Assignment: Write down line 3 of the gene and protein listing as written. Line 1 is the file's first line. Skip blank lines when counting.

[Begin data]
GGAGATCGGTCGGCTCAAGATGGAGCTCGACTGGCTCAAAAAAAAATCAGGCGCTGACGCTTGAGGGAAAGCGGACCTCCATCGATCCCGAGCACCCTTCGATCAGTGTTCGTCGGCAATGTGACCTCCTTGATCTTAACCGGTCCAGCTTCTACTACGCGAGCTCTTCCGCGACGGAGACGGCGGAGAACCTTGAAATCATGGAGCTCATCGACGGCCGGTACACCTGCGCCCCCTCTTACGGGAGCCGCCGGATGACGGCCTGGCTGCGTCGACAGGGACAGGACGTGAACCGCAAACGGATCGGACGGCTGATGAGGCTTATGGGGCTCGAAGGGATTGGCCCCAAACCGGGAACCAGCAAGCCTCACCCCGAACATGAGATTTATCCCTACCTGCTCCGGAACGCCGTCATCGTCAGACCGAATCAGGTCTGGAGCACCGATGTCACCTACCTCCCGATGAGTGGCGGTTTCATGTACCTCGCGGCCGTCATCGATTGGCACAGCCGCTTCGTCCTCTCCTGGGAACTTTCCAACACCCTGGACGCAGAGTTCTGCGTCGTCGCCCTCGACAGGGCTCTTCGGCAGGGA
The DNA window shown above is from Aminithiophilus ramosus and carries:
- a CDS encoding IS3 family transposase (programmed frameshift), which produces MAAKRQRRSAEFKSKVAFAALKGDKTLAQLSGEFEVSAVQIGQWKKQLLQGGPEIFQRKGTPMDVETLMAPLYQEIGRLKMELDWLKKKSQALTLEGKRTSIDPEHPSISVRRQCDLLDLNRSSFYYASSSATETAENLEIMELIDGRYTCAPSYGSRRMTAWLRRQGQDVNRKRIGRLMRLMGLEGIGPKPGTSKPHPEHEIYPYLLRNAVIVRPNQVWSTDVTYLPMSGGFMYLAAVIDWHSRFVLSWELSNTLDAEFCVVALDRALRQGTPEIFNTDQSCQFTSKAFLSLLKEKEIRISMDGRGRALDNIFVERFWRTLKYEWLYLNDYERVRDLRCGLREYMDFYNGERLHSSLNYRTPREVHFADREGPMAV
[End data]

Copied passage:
- a CDS encoding IS3 family transposase (programmed frameshift), which produces MAAKRQRRSAEFKSKVAFAALKGDKTLAQLSGEFEVSAVQIGQWKKQLLQGGPEIFQRKGTPMDVETLMAPLYQEIGRLKMELDWLKKKSQALTLEGKRTSIDPEHPSISVRRQCDLLDLNRSSFYYASSSATETAENLEIMELIDGRYTCAPSYGSRRMTAWLRRQGQDVNRKRIGRLMRLMGLEGIGPKPGTSKPHPEHEIYPYLLRNAVIVRPNQVWSTDVTYLPMSGGFMYLAAVIDWHSRFVLSWELSNTLDAEFCVVALDRALRQGTPEIFNTDQSCQFTSKAFLSLLKEKEIRISMDGRGRALDNIFVERFWRTLKYEWLYLNDYERVRDLRCGLREYMDFYNGERLHSSLNYRTPREVHFADREGPMAV